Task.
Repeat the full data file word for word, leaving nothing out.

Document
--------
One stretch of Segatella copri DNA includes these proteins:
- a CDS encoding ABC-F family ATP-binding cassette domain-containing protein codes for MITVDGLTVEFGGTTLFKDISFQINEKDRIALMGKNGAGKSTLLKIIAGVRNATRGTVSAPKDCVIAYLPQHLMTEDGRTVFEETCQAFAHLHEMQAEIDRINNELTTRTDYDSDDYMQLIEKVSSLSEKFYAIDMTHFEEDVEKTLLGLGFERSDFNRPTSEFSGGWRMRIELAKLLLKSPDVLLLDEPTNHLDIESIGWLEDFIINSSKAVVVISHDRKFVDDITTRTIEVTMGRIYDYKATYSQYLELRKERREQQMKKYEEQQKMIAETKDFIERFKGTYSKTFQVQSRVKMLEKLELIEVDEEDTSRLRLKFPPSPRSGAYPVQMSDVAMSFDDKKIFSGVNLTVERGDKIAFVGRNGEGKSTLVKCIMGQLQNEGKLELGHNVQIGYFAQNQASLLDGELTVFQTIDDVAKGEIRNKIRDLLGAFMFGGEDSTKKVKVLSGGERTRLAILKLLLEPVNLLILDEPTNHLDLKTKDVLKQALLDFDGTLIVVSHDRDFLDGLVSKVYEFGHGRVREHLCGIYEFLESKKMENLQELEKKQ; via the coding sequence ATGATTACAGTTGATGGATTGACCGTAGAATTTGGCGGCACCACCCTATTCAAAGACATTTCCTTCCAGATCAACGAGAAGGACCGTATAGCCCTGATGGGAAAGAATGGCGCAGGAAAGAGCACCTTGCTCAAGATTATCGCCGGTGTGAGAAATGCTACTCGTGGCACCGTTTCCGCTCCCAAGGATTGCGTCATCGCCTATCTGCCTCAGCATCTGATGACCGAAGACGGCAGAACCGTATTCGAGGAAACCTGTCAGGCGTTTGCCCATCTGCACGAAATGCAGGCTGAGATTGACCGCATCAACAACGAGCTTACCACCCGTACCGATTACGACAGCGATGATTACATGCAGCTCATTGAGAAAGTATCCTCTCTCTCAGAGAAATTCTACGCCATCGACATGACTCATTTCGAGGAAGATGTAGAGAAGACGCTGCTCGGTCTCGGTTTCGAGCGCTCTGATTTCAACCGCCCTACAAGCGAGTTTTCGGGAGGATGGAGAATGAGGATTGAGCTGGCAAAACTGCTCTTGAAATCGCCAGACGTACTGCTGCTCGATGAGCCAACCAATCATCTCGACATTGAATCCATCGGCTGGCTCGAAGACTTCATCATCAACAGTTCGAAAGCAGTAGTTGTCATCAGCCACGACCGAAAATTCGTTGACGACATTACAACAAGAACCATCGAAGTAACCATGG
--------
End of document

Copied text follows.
One stretch of Segatella copri DNA includes these proteins:
- a CDS encoding ABC-F family ATP-binding cassette domain-containing protein codes for MITVDGLTVEFGGTTLFKDISFQINEKDRIALMGKNGAGKSTLLKIIAGVRNATRGTVSAPKDCVIAYLPQHLMTEDGRTVFEETCQAFAHLHEMQAEIDRINNELTTRTDYDSDDYMQLIEKVSSLSEKFYAIDMTHFEEDVEKTLLGLGFERSDFNRPTSEFSGGWRMRIELAKLLLKSPDVLLLDEPTNHLDIESIGWLEDFIINSSKAVVVISHDRKFVDDITTRTIEVTMGRIYDYKATYSQYLELRKERREQQMKKYEEQQKMIAETKDFIERFKGTYSKTFQVQSRVKMLEKLELIEVDEEDTSRLRLKFPPSPRSGAYPVQMSDVAMSFDDKKIFSGVNLTVERGDKIAFVGRNGEGKSTLVKCIMGQLQNEGKLELGHNVQIGYFAQNQASLLDGELTVFQTIDDVAKGEIRNKIRDLLGAFMFGGEDSTKKVKVLSGGERTRLAILKLLLEPVNLLILDEPTNHLDLKTKDVLKQALLDFDGTLIVVSHDRDFLDGLVSKVYEFGHGRVREHLCGIYEFLESKKMENLQELEKKQ; via the coding sequence ATGATTACAGTTGATGGATTGACCGTAGAATTTGGCGGCACCACCCTATTCAAAGACATTTCCTTCCAGATCAACGAGAAGGACCGTATAGCCCTGATGGGAAAGAATGGCGCAGGAAAGAGCACCTTGCTCAAGATTATCGCCGGTGTGAGAAATGCTACTCGTGGCACCGTTTCCGCTCCCAAGGATTGCGTCATCGCCTATCTGCCTCAGCATCTGATGACCGAAGACGGCAGAACCGTATTCGAGGAAACCTGTCAGGCGTTTGCCCATCTGCACGAAATGCAGGCTGAGATTGACCGCATCAACAACGAGCTTACCACCCGTACCGATTACGACAGCGATGATTACATGCAGCTCATTGAGAAAGTATCCTCTCTCTCAGAGAAATTCTACGCCATCGACATGACTCATTTCGAGGAAGATGTAGAGAAGACGCTGCTCGGTCTCGGTTTCGAGCGCTCTGATTTCAACCGCCCTACAAGCGAGTTTTCGGGAGGATGGAGAATGAGGATTGAGCTGGCAAAACTGCTCTTGAAATCGCCAGACGTACTGCTGCTCGATGAGCCAACCAATCATCTCGACATTGAATCCATCGGCTGGCTCGAAGACTTCATCATCAACAGTTCGAAAGCAGTAGTTGTCATCAGCCACGACCGAAAATTCGTTGACGACATTACAACAAGAACCATCGAAGTAACCATGG